15-Year-Old Cori 'Coco' Gauff Wins Big Over Venus Williams At Wimbledon
AUDIE CORNISH, HOST:
Today at Wimbledon, a remarkable match. Fifteen-year-old phenom Cori Gauff, the youngest woman to qualify for Wimbledon in the modern era, took on the titan Venus Williams. Venus has won Wimbledon five times - twice before Gauff was even born. Gauff, nicknamed Coco, says the Williams sisters are the reason she picked up a racket. And today, it was Gauff who won in straight sets. Joining us from Wimbledon to talk about this upset is Courtney Nguyen. She's a senior writer for WTA Insider. Welcome to the program.
COURTNEY NGUYEN: Thank you very much.
CORNISH: So let's just start with why this was noteworthy. A lot of people have been talking about the age difference. But what else is going on?
NGUYEN: Well, I think the age difference, obviously, is the headliner. But I think the biggest thing, as well, is just almost an illustration of the legacy of the Williams sisters, of Venus Williams being the older of the two, with her and Serena, and just really getting a very clear picture out there on those beautiful grass courts of Wimbledon of what impact they've really had on the sport of tennis, being such great champions, being African American role models. And for Coco Gauff to have this opportunity, which she wanted so badly to play her idol, was really something very, very special. And that she was able to almost pay such great respect to Venus Williams by playing that level of tennis to get this win, I think, was an incredible celebration of the Williams' legacy.
CORNISH: We actually have a clip of Gauff speaking in her post-match press conference about what Venus told her after the match. Let's listen to that.
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CORI GAUFF: She said congratulations and good luck and that she was super proud of me. I - at the end, I was just telling her thank you for everything she's done, her and her sister. They've been, like, heroes for me and many other little girls out there. So I was just thanking her. And then she said thank you for saying that to her.
CORNISH: So very much talking about the legacy. Can you talk about style of play? Gauff won in two close sets.
NGUYEN: Two close sets. And boy, did she play an incredible match. You know, she's always been compared a lot to Venus, mostly because they look very similar. They're tall. They're lanky. But she showed a lot of the same traits that Venus had in her prime - you know, a really big serve, a great forehand that she was able to move Venus around with and a lot of ability to improvise on the court. Very good tennis IQ out there - caught Venus with a few good lobs and some passing shots.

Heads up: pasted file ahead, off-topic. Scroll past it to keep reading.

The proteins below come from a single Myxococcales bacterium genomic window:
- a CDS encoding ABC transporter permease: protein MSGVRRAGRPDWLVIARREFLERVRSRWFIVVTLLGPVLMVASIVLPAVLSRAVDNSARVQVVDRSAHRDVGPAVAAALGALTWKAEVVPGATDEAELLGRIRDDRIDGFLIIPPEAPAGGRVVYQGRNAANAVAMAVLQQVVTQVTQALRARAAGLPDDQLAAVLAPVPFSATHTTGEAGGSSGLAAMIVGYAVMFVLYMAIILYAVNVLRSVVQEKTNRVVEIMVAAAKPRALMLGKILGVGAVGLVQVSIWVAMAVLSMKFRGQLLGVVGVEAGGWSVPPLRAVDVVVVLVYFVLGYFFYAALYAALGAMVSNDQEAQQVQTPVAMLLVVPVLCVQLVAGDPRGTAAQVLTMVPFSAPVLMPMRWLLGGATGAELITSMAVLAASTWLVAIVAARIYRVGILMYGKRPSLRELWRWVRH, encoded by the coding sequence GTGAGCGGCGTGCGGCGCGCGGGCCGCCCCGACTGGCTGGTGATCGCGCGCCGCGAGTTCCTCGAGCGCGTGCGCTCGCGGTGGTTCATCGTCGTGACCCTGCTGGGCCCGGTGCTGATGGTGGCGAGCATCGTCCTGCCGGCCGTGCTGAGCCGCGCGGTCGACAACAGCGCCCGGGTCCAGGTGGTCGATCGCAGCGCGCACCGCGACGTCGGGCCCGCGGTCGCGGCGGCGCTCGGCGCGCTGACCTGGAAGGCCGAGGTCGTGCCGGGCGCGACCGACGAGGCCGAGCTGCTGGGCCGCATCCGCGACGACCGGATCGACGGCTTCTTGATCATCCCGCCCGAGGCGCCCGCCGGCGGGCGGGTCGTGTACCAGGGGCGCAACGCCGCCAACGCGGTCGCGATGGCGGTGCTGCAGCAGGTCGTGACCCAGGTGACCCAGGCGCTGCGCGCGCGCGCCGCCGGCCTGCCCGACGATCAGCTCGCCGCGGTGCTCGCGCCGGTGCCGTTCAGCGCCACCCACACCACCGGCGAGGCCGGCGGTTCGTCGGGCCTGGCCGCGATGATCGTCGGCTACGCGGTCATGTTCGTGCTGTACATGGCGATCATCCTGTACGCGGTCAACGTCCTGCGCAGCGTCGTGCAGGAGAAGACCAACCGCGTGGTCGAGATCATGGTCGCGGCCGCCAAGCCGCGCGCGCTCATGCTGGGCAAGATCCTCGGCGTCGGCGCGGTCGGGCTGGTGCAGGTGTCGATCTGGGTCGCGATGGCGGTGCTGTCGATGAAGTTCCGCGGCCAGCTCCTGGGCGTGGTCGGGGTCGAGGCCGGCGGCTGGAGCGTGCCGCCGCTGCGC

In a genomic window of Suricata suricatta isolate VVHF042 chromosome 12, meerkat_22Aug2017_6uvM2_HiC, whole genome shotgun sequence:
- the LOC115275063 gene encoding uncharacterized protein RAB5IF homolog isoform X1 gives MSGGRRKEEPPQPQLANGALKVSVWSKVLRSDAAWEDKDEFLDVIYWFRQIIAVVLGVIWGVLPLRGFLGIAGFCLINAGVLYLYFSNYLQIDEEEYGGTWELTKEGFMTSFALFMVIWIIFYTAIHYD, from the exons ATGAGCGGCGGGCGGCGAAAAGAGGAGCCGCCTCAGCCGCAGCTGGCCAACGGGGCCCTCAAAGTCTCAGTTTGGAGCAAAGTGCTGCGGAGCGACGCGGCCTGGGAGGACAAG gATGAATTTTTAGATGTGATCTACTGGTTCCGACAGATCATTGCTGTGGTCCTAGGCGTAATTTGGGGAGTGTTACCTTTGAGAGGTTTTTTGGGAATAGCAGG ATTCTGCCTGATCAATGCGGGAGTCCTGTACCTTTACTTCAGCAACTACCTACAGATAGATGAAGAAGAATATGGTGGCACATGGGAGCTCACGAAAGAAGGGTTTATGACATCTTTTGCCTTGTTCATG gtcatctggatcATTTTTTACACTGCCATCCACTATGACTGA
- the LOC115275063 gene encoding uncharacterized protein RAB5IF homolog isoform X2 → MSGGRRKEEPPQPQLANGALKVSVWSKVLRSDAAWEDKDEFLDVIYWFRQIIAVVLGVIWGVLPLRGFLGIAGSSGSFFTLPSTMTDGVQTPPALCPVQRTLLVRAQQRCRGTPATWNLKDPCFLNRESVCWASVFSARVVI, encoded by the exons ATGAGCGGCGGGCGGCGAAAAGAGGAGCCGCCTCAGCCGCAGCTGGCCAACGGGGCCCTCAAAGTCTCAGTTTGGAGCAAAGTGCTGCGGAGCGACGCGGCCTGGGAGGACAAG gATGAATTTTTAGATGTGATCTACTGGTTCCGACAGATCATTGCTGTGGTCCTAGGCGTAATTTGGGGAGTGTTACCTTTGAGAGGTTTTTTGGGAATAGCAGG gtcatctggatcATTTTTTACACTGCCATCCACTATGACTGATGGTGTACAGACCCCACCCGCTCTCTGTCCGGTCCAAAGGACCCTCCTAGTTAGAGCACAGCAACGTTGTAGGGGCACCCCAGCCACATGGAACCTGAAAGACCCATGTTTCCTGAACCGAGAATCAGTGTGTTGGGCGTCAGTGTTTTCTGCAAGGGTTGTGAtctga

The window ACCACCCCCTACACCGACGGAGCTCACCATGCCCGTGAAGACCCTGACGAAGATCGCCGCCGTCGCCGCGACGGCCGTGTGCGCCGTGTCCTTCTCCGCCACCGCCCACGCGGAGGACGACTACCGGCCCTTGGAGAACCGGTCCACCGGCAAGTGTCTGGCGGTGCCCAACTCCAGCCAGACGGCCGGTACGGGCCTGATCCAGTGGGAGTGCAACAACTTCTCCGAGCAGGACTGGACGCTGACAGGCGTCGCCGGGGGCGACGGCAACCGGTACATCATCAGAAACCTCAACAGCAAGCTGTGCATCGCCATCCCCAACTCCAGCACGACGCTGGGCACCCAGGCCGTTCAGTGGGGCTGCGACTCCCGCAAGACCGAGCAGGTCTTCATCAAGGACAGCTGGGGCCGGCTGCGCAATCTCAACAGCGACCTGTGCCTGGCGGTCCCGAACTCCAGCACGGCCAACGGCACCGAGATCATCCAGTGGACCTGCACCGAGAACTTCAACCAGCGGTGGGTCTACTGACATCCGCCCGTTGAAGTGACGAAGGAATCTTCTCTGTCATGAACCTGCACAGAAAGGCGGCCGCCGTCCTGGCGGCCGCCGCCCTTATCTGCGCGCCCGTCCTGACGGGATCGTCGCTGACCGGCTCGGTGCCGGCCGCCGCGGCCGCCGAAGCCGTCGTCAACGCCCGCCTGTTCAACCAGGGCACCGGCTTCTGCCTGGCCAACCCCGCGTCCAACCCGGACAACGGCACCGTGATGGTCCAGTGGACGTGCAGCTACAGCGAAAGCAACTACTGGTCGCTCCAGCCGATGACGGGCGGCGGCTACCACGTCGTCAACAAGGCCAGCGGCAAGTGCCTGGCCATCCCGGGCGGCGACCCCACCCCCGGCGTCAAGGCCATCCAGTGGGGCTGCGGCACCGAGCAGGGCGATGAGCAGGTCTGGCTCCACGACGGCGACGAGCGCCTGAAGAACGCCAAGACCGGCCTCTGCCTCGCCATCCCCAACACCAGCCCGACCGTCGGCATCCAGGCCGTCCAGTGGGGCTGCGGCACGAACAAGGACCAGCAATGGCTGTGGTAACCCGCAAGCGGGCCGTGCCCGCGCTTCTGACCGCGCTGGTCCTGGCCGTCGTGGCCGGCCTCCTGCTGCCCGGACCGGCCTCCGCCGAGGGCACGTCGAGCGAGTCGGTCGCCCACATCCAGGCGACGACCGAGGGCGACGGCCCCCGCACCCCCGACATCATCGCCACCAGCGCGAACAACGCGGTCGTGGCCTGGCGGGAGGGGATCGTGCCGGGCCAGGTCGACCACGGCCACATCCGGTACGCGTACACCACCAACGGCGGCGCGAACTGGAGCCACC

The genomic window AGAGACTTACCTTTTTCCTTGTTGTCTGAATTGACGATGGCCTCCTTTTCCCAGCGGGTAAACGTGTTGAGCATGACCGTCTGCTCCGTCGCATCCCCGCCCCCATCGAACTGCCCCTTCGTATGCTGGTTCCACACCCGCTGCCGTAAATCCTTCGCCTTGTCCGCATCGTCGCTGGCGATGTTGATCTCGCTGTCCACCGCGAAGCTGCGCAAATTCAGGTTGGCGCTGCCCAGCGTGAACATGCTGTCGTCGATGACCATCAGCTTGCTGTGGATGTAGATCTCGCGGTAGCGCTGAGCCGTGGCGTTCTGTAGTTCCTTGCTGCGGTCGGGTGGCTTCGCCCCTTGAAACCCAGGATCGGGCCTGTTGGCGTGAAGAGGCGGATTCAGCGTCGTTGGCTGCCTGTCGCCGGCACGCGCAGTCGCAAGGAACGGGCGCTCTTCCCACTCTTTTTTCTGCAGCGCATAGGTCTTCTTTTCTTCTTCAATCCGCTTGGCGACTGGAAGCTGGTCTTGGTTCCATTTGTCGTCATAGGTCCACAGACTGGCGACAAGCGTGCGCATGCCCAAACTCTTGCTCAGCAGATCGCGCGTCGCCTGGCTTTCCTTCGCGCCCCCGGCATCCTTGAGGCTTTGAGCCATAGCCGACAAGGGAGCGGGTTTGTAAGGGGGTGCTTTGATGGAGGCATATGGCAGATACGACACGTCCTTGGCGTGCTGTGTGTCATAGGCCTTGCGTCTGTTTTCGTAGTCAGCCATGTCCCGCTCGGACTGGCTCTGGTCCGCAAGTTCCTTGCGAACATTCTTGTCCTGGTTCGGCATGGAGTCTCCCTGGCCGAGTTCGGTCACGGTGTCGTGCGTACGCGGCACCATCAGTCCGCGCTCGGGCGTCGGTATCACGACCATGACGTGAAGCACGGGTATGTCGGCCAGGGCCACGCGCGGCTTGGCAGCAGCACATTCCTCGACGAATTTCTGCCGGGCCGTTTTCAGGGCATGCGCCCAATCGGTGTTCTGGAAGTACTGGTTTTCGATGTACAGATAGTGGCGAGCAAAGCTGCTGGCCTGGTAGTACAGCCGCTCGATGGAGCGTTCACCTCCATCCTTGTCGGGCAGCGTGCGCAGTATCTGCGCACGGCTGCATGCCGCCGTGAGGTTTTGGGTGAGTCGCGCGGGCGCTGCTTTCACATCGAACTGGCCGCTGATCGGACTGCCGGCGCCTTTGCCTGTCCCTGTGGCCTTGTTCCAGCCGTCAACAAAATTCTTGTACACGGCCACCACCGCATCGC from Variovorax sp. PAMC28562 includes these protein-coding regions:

But I think really, what set Coco Gauff apart today was just her composure. For a 15-year-old to stand on the biggest court she's ever played on in front of a crowd that's bigger than she's ever played on and to play her hero and to play that sort of match and keep that level of focus was really something very, very special for tennis. It's something that we don't see often. And I think that's why she's grabbing all these headlines.
CORNISH: Are we looking at a passing of the baton, in a way? I mean, do you think we'll be talking about Coco Gauff for the next 20-plus years?
NGUYEN: I think so. I think that it's just the game that she has and the way that she's been able to play. And she's also incredibly articulate, really smart - great perspective in her post-match press conference about her ambition. She wasn't shy about it. She wants to be the greatest of all time. And, you know - but having this very humble background of keeping her kind of hungry and focused on the task at hand. I think that everything is built for her to succeed down the road.
CORNISH: It sounds like it's very much in line with the legacy of the Williams sisters in that way.
NGUYEN: Very much so. And, you know, when you grow up and you see that level of excellence and that is your - you know, your pathway and also the blueprint for success, that's already a pretty good starting point for her to get this success so early in her career and get a big win like this - already foreshadows great things.
CORNISH: That's Courtney Nguyen of WTA Insider at Wimbledon. Thank you for speaking with us.
NGUYEN: Thank you.
(SOUNDBITE OF DEVOURS SONG, "FRIDAY NIGHT FUR") Transcript provided by NPR, Copyright NPR.